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Not in any meaningful way, no. Both 3.5e and 5e are largely defined by their character systems. If your DM likes 3.5e, then the exact thing you like in 5e is precisely in conflict with what someone wants from a 3.5e game. In theory you could convert a 5e character to 3.5e, but that would defeat the purpose of making the character in 5e in the first place.


No The rules are, despite having similar names for things and some similarities in implementation, completely separate. They do not work together, and a campaign has to choose which edition to use.


Action points (also seen in Eberron) let you do this, albeit at only once per round unless you can convince your GM to remove that restriction.


I can only answer with regards to Pathfinder. The Speed weapon ability will grant you an extra attack. This will require a +3 Amulet of Mighty Fists. Also, while not entirely applicable to you, if you somehow become an animal companion and don't enough natural attacks for its modified Multiattack, you gain an iterative attack with your natural attack. ...


Rapidstrike and Improved Rapidstrike give claws pseudo-iteratives The Rapidstrike and Improved Rapidstrike feats from Draconomicon allow claws to be used more often in a single full-attack. In addition to high BAB requirements (+10 and +15 respectively), they require that you be one of the following types: aberration dragon elemental magical beast plant ...


The 3.5 Two Weapon Fighting feat already includes the benefit of 3.0 Ambidexterity. 3.0 Two Weapon Fighting penalties: If a normal character (i.e. a character without the multiattack and/or multidexterity feats) wields a second weapon (fights two handed), that character can get one extra attack per round with that weapon. Fighting in this way is very ...


They do not stack at all. Ambidexterous not appearing in 3.5 is not a case of oversight or cutting content to save space. You have to remember that the entire purpose of 3.5 was to revise a significant number of design defects in 3.0. In 3.0, any character who wanted to take Two-Weapon Fighting was functionally guaranteed to take Ambidexterous, which led to ...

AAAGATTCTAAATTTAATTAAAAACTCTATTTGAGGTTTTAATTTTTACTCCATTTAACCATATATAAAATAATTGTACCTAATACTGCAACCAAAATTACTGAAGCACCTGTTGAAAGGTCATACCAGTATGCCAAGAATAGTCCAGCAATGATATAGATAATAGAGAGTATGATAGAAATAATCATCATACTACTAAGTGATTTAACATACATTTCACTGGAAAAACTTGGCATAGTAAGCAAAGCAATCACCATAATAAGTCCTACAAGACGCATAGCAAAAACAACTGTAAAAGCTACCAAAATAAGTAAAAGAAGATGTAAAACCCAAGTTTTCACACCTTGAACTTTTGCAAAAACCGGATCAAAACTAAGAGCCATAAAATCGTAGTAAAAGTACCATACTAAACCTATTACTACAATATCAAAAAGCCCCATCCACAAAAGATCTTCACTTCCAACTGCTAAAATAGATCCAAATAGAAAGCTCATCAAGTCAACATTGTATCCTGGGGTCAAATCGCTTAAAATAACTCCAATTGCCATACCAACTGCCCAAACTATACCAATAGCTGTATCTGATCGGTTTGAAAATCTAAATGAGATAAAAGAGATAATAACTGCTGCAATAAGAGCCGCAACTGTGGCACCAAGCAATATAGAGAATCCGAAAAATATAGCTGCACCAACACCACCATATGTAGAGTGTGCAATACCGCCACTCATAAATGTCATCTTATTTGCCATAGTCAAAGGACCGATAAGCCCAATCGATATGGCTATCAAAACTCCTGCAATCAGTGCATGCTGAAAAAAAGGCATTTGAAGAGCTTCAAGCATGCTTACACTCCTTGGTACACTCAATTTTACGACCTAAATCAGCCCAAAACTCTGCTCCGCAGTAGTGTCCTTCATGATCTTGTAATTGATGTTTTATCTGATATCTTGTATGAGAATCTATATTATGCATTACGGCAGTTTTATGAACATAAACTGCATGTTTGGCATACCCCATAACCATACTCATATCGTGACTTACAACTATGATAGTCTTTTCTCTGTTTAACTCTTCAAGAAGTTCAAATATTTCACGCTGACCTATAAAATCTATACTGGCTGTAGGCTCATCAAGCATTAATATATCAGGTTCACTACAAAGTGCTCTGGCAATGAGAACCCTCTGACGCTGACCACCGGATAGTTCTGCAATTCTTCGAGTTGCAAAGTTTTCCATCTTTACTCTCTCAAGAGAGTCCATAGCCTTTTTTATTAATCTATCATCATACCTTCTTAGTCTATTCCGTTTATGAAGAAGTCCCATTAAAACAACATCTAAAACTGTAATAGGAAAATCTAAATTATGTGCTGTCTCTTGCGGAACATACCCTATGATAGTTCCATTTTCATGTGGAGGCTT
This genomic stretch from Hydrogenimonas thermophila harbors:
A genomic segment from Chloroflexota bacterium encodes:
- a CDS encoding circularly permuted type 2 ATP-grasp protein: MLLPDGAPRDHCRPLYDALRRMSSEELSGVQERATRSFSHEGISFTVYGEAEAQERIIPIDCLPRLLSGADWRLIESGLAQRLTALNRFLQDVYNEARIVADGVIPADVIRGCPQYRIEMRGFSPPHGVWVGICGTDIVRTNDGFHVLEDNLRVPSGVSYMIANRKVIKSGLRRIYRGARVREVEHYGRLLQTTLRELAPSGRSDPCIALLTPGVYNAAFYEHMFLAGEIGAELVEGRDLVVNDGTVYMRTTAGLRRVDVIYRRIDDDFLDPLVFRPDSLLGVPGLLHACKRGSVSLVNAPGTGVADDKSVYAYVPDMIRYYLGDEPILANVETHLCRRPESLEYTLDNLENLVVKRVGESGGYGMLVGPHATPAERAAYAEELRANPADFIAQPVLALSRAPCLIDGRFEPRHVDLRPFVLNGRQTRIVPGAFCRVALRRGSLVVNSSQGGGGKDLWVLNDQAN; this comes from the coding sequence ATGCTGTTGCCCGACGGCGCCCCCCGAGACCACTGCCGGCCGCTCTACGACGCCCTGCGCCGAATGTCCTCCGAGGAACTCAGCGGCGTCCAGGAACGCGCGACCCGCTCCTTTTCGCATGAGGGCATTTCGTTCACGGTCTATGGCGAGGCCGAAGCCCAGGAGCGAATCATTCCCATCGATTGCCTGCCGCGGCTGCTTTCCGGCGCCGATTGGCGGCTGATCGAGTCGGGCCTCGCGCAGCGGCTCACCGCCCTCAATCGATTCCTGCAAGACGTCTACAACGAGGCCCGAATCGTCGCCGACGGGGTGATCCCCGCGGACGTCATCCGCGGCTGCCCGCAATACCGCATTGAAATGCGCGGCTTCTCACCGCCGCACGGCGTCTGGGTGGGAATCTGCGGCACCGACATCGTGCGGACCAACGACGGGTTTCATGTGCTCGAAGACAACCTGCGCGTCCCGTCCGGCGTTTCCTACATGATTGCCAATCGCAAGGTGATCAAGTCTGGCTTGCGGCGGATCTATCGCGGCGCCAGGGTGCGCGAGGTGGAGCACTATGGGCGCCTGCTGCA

1Please read the entire entry including the notes at the bottom before downvoting this answer! I don't like this answer in principle but the tag RAW requires this answer that I strongly disagree with in implementation! No, going strictly Rules-As-Written2 a Demilich can NOT use Astral Projection on itself (and by extension can NOT use the ability at ...


In Pathfinder, which is not 3.5, these sorts of immunities are the same as spell immunity (i.e. 'effectively unbeatable spell resistance) and a case could be made that golems et al. could lower their resistance voluntarily. In 3.5, magic immunity is just that: an immunity, and this is not how the ability works. Magic Immunity in 3.5 is defined per creature ...


If you look in the Description of the Demilich on the SRD, it specifically stats that it normally uses Harm to heal itself. That and the Spell astral projection specifically states that you have to go with the the party, it would seem that its magic immunity is against any but its own magic.


This Answer has been updated to reflect newly found material Yes, the Demilich can use Astral Projection, even on himself. Infact, from reading the spell you HAVE to go with your intended travelers if you want to use the spell at all. As my other answer clarified, "Magic Immunity" is not the same as "Spell Immunity," and while I would argue that they are ...

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